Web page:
Let's get to the point of electrification.
In Europe, the electric heavy-duty market share of Volvo is currently 36.9%. The company has already begun delivering its trucks in 2021 and this year operations are speeding up.
Volvo has a range of electric trucks, with the Class 8 VNR Electric being its most important one. The truck has a 275 mile range, a 565kWh battery capacity and an 80% charge accomplished in 90 minutes.
Let's take a look at how Volvo is developing this business.
Volvo Q2 Results Presentation
As we can see, Volvo's deliveries for the quarter were 216 vehicles, up 120% YoY.
In the first six months, we see that the company delivered 409 electric trucks, with a 230% increase. Order intake is doing even better. For the quarter, orders are up 465% YoY being for the first time in the thousands.
For the first six months, the total order intake is 1,591 vehicles, up 304% YoY.
This proves that Volvo is already carrying out the electric transition. While the company develops this new business, it can fund its needs with the already profitable business of IC trucks.
Volvo trades at a fwd price/sales ratio of 0.84, which I don't think resembles the reliability of the company's sales. Secondly, its PE is 11.44, 40% lower compared to the sector average.
The fwd EV/EBITDA ratio is 7.44, 32% cheaper than the sector average. With a free cash flow yield of 6.27% and a dividend yield that averaged in the past 4 years around 6%, the company offers some very interesting multiples if we consider it on the verge of riding the tide of a disruptive business in electrified trucks.
Nikola is a new company and, as such, it doesn't have the history to put together some charts like the ones shown for Volvo to get an idea of the direction of its fundamentals. As we will see and as we could expect from a newly found company, results are usually negative and the company runs at a loss.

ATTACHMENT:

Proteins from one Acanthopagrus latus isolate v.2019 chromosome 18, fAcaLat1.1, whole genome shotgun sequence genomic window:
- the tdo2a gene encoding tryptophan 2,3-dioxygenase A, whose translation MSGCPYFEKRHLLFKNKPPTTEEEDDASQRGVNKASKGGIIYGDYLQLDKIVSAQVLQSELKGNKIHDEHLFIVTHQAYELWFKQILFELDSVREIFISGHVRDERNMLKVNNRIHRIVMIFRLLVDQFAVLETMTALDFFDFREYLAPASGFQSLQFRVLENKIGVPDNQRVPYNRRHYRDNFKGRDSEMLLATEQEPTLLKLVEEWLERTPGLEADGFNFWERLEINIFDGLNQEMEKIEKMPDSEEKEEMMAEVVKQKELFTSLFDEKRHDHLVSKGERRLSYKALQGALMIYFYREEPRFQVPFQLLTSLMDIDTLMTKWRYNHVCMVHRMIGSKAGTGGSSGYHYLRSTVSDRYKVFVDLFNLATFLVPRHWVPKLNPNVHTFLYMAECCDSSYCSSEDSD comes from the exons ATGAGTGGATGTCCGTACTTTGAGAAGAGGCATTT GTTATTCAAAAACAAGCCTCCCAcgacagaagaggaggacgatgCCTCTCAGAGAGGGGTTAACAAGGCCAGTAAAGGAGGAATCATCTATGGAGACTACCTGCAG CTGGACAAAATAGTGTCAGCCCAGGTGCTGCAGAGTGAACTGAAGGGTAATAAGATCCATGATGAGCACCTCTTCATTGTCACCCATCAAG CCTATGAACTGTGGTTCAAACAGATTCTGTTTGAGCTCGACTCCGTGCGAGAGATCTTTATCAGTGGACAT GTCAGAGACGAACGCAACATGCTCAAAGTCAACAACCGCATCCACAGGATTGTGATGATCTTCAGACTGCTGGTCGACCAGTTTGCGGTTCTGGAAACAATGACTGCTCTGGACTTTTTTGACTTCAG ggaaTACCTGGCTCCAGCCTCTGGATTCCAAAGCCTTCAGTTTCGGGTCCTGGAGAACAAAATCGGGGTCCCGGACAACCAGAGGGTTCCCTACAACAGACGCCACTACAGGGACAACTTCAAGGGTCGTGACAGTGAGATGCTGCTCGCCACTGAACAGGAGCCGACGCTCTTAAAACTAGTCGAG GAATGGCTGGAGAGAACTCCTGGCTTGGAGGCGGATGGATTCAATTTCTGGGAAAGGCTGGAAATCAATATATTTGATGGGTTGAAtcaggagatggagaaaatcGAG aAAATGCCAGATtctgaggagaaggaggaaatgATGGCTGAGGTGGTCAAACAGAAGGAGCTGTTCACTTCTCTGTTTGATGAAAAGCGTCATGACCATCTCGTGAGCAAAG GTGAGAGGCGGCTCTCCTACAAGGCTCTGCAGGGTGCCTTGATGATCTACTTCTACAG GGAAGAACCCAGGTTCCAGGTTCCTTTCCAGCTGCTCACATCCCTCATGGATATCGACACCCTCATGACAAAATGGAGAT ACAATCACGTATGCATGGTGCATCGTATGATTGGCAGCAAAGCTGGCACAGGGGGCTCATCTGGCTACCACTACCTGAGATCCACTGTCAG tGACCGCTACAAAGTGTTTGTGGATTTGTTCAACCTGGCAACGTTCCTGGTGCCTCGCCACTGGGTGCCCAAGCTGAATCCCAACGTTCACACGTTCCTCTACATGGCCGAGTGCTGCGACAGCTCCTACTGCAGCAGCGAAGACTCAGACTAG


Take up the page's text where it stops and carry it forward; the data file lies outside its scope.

In my previous article, I tried to show how Nikola's price to sales multiple was still very high for a company that, at the moment of writing, still hadn't delivered a single truck.
Now, Nikola reported in its Q2 results release that it produced its first electric trucks, the Nikola Tre, in the past quarter and managed to deliver 48 of them, just 2 away from the original low-end guidance of 50 deliveries for the quarter. For the first time, the company reported revenues coming from the sale of electric trucks. The amount is £18.1 million, beating its high-end guidance.
The company expects to deliver 300-500 Tre BEV trucks by the end of 2022.
As expected, the company reported a gross loss of £29.26 million for the quarter, with the net loss totaling £173 million and a net loss per diluted share of £0.41. For the first six months the total net loss is £326 million.
The first problem with Nikola is that, currently, it has a cash burn rate around £55 million per month. During the earnings call, Kim Brady, Nikola's CFO, gave us some details about the balance sheet and its cash position:
On the balance sheet, we ended the second quarter with £529.2 million in cash and equivalents, including restricted cash up from £385.1 million at the end of Q1.
The £144.1 million increase came from, one, the £200 million private placement of convertible notes we placed in June with Antara Capital, and two, £50 million proceeds from the issuance of a promissory note collateralized by Nikola on equipment and restricted cash. In addition to the £529.2 million in cash and equivalents, we still have £312.5 million available liquidity through our two equity lines with Tumim Capital. At the end of June, we have total liquidity of approximately £841.8 million, up from £794 million at the end of Q1.